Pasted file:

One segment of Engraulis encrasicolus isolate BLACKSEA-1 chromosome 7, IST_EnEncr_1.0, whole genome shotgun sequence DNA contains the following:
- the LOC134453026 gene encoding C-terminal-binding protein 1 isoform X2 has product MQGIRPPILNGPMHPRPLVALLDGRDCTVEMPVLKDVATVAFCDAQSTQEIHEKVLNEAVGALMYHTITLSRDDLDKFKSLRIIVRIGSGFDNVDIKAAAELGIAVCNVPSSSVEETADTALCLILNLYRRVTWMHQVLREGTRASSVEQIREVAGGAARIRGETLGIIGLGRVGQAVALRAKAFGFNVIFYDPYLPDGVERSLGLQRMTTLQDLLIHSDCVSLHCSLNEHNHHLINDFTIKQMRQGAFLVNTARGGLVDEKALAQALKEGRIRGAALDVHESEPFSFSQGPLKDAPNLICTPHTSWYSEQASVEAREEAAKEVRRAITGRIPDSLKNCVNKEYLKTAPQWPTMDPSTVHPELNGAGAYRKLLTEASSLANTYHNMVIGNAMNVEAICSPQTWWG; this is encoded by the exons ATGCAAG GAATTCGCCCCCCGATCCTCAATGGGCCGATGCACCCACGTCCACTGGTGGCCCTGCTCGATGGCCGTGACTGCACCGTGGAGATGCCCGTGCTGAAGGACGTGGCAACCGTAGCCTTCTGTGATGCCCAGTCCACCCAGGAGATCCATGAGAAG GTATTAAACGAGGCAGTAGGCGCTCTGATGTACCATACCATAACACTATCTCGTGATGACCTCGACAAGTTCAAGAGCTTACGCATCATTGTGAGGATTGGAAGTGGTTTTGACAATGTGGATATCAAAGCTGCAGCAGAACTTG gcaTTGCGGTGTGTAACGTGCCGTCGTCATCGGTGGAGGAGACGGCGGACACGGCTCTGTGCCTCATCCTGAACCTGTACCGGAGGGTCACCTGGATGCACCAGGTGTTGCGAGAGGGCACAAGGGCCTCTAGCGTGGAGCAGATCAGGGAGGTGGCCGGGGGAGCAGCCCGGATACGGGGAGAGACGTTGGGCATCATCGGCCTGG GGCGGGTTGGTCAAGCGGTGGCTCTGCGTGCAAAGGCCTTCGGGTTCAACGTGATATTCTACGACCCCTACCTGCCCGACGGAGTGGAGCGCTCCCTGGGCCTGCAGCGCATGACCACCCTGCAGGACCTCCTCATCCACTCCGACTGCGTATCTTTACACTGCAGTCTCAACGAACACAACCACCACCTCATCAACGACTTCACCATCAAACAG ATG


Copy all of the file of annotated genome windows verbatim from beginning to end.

One segment of Engraulis encrasicolus isolate BLACKSEA-1 chromosome 7, IST_EnEncr_1.0, whole genome shotgun sequence DNA contains the following:
- the LOC134453026 gene encoding C-terminal-binding protein 1 isoform X2 has product MQGIRPPILNGPMHPRPLVALLDGRDCTVEMPVLKDVATVAFCDAQSTQEIHEKVLNEAVGALMYHTITLSRDDLDKFKSLRIIVRIGSGFDNVDIKAAAELGIAVCNVPSSSVEETADTALCLILNLYRRVTWMHQVLREGTRASSVEQIREVAGGAARIRGETLGIIGLGRVGQAVALRAKAFGFNVIFYDPYLPDGVERSLGLQRMTTLQDLLIHSDCVSLHCSLNEHNHHLINDFTIKQMRQGAFLVNTARGGLVDEKALAQALKEGRIRGAALDVHESEPFSFSQGPLKDAPNLICTPHTSWYSEQASVEAREEAAKEVRRAITGRIPDSLKNCVNKEYLKTAPQWPTMDPSTVHPELNGAGAYRKLLTEASSLANTYHNMVIGNAMNVEAICSPQTWWG; this is encoded by the exons ATGCAAG GAATTCGCCCCCCGATCCTCAATGGGCCGATGCACCCACGTCCACTGGTGGCCCTGCTCGATGGCCGTGACTGCACCGTGGAGATGCCCGTGCTGAAGGACGTGGCAACCGTAGCCTTCTGTGATGCCCAGTCCACCCAGGAGATCCATGAGAAG GTATTAAACGAGGCAGTAGGCGCTCTGATGTACCATACCATAACACTATCTCGTGATGACCTCGACAAGTTCAAGAGCTTACGCATCATTGTGAGGATTGGAAGTGGTTTTGACAATGTGGATATCAAAGCTGCAGCAGAACTTG gcaTTGCGGTGTGTAACGTGCCGTCGTCATCGGTGGAGGAGACGGCGGACACGGCTCTGTGCCTCATCCTGAACCTGTACCGGAGGGTCACCTGGATGCACCAGGTGTTGCGAGAGGGCACAAGGGCCTCTAGCGTGGAGCAGATCAGGGAGGTGGCCGGGGGAGCAGCCCGGATACGGGGAGAGACGTTGGGCATCATCGGCCTGG GGCGGGTTGGTCAAGCGGTGGCTCTGCGTGCAAAGGCCTTCGGGTTCAACGTGATATTCTACGACCCCTACCTGCCCGACGGAGTGGAGCGCTCCCTGGGCCTGCAGCGCATGACCACCCTGCAGGACCTCCTCATCCACTCCGACTGCGTATCTTTACACTGCAGTCTCAACGAACACAACCACCACCTCATCAACGACTTCACCATCAAACAG ATG